Not unless the spinach was in a steel can, which is perversely known as a tin can, even when it’s an aluminum can. The much-touted iron in spinach just isn’t in a form that’s attractive to a magnet.
Iron is magnetic, attracted to magnets, when it is in the metallic form, but not when it is chemically combined with other elements. The metallic iron in your steel refrigerator door can attract a whole conglomeration of silly looking magnetic doodads, but iron in the chemical form of rust, for example, is nonmagnetic. It’s the same in the case of spinach: The iron in the spinach (fortunately) isn’t in the form of little pieces of metal; it’s in the form of complex chemical compounds that just aren’t magnetic.
But why does everybody think of spinach when they think of iron-rich foods? Probably the major reason is Popeye, that irrepressible cartoon character who for more than sixty years has been demonstrating to the world that a combination of virtue, spinach, and stupidity will triumph in the end.
Actually, there’s nothing unique about the iron in spinach. Many green vegetables and other foods of sundry colors also contain substantial amounts of iron. Ironically (accidental, so help me), a hamburger contains about the same amount of iron as an equal weight of spinach. So how come spinach made Popeye powerful, while hamburgers made Wimpy wimpy?
Popeye was simply helping the mothers of America to get their kids to eat their vegetables, especially spinach, which tastes lousy to most kids because of the sour oxalic acid that it contains. (Just try to get a child to eat rhubarb, which packs a mouthpuckering load of oxalic acid.) If Daddy didn’t happen to be an adequately muscular role model (“Don’t you want to grow up big and strong like . . .?”), Mom could always use Popeye as an indisputable surrogate.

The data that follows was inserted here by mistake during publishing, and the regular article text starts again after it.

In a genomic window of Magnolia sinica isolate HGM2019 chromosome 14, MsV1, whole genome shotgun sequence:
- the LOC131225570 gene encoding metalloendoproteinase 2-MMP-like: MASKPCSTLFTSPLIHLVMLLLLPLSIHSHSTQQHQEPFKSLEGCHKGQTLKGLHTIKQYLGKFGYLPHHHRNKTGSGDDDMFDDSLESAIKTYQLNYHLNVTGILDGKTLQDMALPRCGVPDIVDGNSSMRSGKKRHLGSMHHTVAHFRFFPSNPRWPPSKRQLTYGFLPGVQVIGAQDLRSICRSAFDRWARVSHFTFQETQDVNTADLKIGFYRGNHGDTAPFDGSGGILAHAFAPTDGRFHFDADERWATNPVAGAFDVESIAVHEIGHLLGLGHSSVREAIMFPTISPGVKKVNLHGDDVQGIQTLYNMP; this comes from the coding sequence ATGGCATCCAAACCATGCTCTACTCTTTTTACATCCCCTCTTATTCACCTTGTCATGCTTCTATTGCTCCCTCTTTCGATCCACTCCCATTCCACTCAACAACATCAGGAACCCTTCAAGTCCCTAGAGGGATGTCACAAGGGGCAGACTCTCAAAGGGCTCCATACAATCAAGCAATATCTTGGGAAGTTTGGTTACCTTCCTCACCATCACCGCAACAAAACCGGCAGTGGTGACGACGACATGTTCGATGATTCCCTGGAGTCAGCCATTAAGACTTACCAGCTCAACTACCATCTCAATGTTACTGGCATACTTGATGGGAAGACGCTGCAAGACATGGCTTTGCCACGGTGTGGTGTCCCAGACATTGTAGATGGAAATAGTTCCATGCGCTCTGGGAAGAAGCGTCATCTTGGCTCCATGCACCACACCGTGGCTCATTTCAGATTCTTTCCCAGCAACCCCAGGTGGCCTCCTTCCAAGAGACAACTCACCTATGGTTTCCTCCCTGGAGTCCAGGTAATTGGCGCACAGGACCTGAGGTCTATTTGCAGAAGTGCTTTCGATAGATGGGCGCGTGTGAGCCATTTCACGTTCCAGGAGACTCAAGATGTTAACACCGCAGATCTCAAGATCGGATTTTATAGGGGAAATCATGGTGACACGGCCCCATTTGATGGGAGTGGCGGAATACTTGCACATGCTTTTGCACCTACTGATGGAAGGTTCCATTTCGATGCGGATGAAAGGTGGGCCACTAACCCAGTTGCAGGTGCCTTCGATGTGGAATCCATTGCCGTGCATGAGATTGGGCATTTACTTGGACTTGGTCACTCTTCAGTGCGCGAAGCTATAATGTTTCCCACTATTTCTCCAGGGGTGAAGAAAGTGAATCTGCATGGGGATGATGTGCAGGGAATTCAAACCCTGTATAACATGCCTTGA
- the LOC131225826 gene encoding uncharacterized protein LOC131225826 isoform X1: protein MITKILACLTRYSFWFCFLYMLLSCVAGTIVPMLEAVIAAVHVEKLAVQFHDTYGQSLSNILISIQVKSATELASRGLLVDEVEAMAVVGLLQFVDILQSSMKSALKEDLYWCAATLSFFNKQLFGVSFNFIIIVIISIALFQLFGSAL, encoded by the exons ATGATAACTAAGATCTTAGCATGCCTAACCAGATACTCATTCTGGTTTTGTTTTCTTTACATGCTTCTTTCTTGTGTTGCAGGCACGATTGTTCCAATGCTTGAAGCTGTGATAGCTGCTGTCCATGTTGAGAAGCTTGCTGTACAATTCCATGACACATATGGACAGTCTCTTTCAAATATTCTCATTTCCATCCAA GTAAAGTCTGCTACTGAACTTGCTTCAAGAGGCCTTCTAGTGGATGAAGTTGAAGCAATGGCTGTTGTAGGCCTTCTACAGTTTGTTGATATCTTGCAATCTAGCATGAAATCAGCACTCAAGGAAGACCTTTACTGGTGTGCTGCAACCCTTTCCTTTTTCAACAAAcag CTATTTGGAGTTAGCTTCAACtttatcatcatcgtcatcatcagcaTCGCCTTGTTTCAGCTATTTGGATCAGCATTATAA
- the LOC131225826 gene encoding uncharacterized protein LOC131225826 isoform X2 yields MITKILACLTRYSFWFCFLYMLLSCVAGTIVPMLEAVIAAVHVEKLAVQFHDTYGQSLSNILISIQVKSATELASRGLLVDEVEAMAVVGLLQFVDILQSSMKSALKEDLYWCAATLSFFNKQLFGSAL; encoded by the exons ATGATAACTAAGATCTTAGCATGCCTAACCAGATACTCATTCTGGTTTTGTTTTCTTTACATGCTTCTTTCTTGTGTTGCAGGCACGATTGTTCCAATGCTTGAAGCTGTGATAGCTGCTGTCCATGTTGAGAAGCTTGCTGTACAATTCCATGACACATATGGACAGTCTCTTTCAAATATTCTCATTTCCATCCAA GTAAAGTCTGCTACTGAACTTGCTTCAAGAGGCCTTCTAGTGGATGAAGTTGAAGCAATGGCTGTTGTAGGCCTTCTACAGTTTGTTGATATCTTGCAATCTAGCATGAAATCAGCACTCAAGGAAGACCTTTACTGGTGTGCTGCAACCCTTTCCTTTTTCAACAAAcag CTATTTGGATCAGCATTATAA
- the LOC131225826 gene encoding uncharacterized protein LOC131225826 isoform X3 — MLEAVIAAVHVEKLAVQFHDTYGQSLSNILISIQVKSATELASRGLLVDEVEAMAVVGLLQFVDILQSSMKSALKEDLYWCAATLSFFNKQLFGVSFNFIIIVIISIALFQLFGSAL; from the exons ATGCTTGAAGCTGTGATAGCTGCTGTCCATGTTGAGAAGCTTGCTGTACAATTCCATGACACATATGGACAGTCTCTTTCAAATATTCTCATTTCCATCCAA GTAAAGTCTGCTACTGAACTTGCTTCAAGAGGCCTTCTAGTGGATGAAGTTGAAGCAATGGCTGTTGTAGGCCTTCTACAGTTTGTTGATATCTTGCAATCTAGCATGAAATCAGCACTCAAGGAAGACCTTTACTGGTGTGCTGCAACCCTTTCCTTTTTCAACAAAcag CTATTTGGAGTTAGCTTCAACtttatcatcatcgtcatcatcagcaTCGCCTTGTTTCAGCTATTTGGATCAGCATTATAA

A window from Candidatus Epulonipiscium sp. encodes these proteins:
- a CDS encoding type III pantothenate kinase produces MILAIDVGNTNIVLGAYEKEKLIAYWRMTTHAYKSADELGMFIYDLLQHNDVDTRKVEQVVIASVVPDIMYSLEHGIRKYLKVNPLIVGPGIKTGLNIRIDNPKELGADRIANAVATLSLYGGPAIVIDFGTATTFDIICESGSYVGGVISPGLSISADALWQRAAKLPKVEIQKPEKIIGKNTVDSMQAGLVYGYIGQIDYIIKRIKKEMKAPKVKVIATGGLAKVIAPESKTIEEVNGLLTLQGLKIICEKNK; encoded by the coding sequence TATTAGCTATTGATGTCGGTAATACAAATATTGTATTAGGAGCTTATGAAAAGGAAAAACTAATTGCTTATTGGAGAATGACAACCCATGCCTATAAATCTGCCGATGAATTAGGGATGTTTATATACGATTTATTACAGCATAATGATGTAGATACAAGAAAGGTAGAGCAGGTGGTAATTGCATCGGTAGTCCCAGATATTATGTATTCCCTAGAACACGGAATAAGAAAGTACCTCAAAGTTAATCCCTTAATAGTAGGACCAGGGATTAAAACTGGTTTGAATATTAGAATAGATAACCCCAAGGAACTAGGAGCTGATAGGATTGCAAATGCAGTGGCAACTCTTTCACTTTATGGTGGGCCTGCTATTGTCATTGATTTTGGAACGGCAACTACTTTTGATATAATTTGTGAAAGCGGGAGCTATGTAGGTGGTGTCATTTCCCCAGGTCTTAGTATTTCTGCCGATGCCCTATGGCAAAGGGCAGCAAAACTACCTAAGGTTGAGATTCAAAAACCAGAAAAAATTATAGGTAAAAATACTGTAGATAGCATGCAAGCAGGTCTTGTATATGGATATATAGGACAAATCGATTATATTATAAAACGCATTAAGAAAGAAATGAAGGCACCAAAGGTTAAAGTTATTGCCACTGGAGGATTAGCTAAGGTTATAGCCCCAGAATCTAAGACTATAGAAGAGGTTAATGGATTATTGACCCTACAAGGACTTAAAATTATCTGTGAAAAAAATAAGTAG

So much for mineral nutrition. But what about Popeye’s fabled strength? Why didn’t he guzzle cans of squash or turnips instead of spinach? How did cartoonist Elzie C. Segar, Popeye’s creator, ever decide that spinach should be his sailor man’s ticket to brawniness?
It’s that legendary iron again. People who don’t have enough iron in their blood are often pale and feeble. The adjective anemic has actually come to mean weak or lethargic. Of course, that doesn’t mean that eating more iron will make you stronger if you’re not anemic. But since when has a cartoon character ever been deterred by logic?
Your car is rusting away before your eyes; it won’t start; your tires are flat; and you’ve just skidded on your icy driveway, hitting a tree branch and shattering your shatterproof wind-shield. Wouldn’t it be comforting to understand all the science behind these events? Well, maybe after you’ve calmed down.